Thursday, January 20, 2011

Pilot Review: Being Human

Being Human (Syfy)
Premiered January 17 at 9pm

The first of two American remakes of British shows I haven’t seen that premiered this past Monday night is Syfy’s extremely supernatural “Being Human,” the story a werewolf, a vampire, and a ghost who all live together in the same house. It sounds a bit silly, and it sure is. It’s like “The Vampire Diaries” tweaked for the Syfy brand, made to stand out just enough from relatable, accessible television so as to be genuinely uninteresting and relatively off-putting. In comedy, big can often be a problem, and subtle implications can often be far more effective than sheer volume. In this case, that’s also a wise cautionary tale to which the show doesn’t adhere. Werewolf Josh is as over-the-top as can be, and it’s hard to watch any of the scenes featuring him as a human, let alone a werewolf, since Sam Huntington overacts like no one’s business and seems intent on turning what could be a rather dark, haunting show into an all-out comedy. Sam Witwer, a veteran of “Battlestar Galactica” and “Smallville,” is the complete opposite of Huntington’s werewolf as vampire Aidan, who has to be the most depressed-looking vampire I’ve ever seen. He’s joyous on his initial date, but after feeding from her and realizing he’s got nothing to live for (a pun, of course), it’s impossible to cheer the guy up, making his friendship with Josh seem all the more…peculiar. And then there’s Meaghan Rath’s Sally, who is utterly useless as a ghost who can’t do much but offer advice and chastise her two roommates for letting their supernatural situations get the best of them. Sally would work much better as a foil to the two more active boys, yet she’s equally unhinged, and confining her to the house may not give her much of an opportunity to grow. Mark Pellegrino, last seen on “Lost” as Jacob, should be good in the role of Aidan’s vampire mentor, yet his work in the pilot leaves much to be desired. The fact that Josh’s sister just happens to follow him as he visits his secret werewolf-proof lair for the first time is awfully happenstance and a bit much to be believed, and I found myself rolling my eyes well before that took place. Perhaps someone who’s seen the British original can enlighten me – how does this one stack up? On its own, it’s quite unimpressive and unengaging.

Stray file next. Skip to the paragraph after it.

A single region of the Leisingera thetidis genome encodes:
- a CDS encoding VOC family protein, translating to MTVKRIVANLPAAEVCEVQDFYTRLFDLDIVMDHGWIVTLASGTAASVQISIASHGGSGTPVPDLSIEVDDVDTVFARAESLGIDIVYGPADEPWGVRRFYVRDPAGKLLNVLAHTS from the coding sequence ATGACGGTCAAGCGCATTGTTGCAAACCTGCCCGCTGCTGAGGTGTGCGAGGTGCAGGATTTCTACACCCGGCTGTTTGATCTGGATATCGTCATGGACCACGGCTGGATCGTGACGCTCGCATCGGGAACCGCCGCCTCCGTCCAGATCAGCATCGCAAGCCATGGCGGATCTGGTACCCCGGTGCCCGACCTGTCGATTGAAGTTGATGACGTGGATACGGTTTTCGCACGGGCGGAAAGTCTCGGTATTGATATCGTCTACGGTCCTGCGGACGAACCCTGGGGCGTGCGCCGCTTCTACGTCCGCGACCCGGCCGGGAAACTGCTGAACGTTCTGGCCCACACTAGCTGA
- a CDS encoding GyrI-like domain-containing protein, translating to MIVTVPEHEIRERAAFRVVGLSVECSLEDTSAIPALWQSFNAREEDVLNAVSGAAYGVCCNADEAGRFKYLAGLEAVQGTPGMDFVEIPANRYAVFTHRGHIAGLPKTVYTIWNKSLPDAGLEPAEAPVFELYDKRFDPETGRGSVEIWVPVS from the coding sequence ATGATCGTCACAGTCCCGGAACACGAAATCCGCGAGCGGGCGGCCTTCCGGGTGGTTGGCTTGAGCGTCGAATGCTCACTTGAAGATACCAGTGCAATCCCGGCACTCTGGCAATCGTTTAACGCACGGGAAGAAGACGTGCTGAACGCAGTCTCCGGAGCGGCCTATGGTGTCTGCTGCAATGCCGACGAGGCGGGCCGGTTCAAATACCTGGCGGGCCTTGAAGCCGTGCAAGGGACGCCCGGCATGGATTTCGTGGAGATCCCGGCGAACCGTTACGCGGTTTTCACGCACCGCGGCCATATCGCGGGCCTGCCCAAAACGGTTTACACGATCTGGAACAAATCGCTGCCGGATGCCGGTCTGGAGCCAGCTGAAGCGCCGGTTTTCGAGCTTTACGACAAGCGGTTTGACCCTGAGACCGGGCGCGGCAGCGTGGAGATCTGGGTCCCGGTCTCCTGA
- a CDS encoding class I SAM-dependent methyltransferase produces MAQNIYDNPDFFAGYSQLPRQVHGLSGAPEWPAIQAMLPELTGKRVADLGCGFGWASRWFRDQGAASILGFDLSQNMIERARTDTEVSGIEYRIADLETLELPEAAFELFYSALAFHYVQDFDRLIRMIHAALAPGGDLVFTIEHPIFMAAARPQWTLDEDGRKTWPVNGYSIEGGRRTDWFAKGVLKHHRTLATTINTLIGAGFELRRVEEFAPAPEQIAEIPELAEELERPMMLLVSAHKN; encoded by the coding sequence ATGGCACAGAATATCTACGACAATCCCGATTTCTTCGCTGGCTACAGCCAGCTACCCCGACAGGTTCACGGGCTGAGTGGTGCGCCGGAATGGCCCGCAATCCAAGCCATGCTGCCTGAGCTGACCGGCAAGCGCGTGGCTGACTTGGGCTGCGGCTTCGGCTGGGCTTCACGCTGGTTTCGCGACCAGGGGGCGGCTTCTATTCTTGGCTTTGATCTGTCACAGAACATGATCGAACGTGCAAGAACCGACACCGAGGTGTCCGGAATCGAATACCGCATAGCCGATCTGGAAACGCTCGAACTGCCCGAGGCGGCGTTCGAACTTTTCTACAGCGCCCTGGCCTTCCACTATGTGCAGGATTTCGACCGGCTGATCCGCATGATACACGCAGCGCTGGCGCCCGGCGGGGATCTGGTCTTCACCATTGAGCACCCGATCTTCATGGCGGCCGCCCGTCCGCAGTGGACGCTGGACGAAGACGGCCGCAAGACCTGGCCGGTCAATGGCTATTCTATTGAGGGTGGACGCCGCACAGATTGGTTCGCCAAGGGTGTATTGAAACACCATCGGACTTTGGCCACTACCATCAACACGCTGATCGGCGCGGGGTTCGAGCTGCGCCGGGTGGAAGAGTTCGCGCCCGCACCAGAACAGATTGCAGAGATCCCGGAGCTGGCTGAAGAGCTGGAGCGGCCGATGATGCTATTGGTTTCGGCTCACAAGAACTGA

How will it work as a series? With three distinctly unique characters with plenty of drama in their personal lives further complicated by the existence of their powers, there’s quite a bit of ground for the show to cover creatively. Having the three as co-leads of sorts should enable the show to evenly spread plotlines between them so that the show doesn’t focus too heavily on one particular superbeing. It’s not for me, but for some, especially those who watch other Syfy shows, it may appeal.
How long will it last? The BBC original is just about to start its third season, and the ratings for the Syfy pilot were extremely high. The Syfy network has been able to sustain a number of shows with eccentric characters for a few years now, and so I have little doubt that this series will quickly join the ranks of the multi-season dramas that it has on the air with a season two renewal.

Pilot grade: D+

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